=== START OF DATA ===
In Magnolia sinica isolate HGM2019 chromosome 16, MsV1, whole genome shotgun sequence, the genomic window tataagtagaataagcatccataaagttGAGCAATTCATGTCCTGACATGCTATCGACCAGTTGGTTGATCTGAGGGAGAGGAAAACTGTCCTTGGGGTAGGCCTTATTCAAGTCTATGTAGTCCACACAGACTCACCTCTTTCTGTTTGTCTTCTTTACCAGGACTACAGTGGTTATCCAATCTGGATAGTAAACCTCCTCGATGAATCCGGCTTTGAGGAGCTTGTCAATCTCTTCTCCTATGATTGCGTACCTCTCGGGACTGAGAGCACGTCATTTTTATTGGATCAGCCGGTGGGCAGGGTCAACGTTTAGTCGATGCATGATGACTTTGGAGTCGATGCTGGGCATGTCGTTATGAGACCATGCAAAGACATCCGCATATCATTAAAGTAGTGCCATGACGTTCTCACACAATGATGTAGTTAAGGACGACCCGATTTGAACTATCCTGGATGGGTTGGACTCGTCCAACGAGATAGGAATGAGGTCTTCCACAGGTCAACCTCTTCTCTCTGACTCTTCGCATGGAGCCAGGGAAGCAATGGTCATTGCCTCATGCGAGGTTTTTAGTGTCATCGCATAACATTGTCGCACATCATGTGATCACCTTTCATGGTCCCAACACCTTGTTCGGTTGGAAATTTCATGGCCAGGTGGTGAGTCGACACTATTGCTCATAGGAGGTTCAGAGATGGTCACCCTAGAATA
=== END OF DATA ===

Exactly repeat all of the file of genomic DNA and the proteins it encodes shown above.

In Magnolia sinica isolate HGM2019 chromosome 16, MsV1, whole genome shotgun sequence, the genomic window tataagtagaataagcatccataaagttGAGCAATTCATGTCCTGACATGCTATCGACCAGTTGGTTGATCTGAGGGAGAGGAAAACTGTCCTTGGGGTAGGCCTTATTCAAGTCTATGTAGTCCACACAGACTCACCTCTTTCTGTTTGTCTTCTTTACCAGGACTACAGTGGTTATCCAATCTGGATAGTAAACCTCCTCGATGAATCCGGCTTTGAGGAGCTTGTCAATCTCTTCTCCTATGATTGCGTACCTCTCGGGACTGAGAGCACGTCATTTTTATTGGATCAGCCGGTGGGCAGGGTCAACGTTTAGTCGATGCATGATGACTTTGGAGTCGATGCTGGGCATGTCGTTATGAGACCATGCAAAGACATCCGCATATCATTAAAGTAGTGCCATGACGTTCTCACACAATGATGTAGTTAAGGACGACCCGATTTGAACTATCCTGGATGGGTTGGACTCGTCCAACGAGATAGGAATGAGGTCTTCCACAGGTCAACCTCTTCTCTCTGACTCTTCGCATGGAGCCAGGGAAGCAATGGTCATTGCCTCATGCGAGGTTTTTAGTGTCATCGCATAACATTGTCGCACATCATGTGATCACCTTTCATGGTCCCAACACCTTGTTCGGTTGGAAATTTCATGGCCAGGTGGTGAGTCGACACTATTGCTCATAGGAGGTTCAGAGATGGTCACCCTAGAATA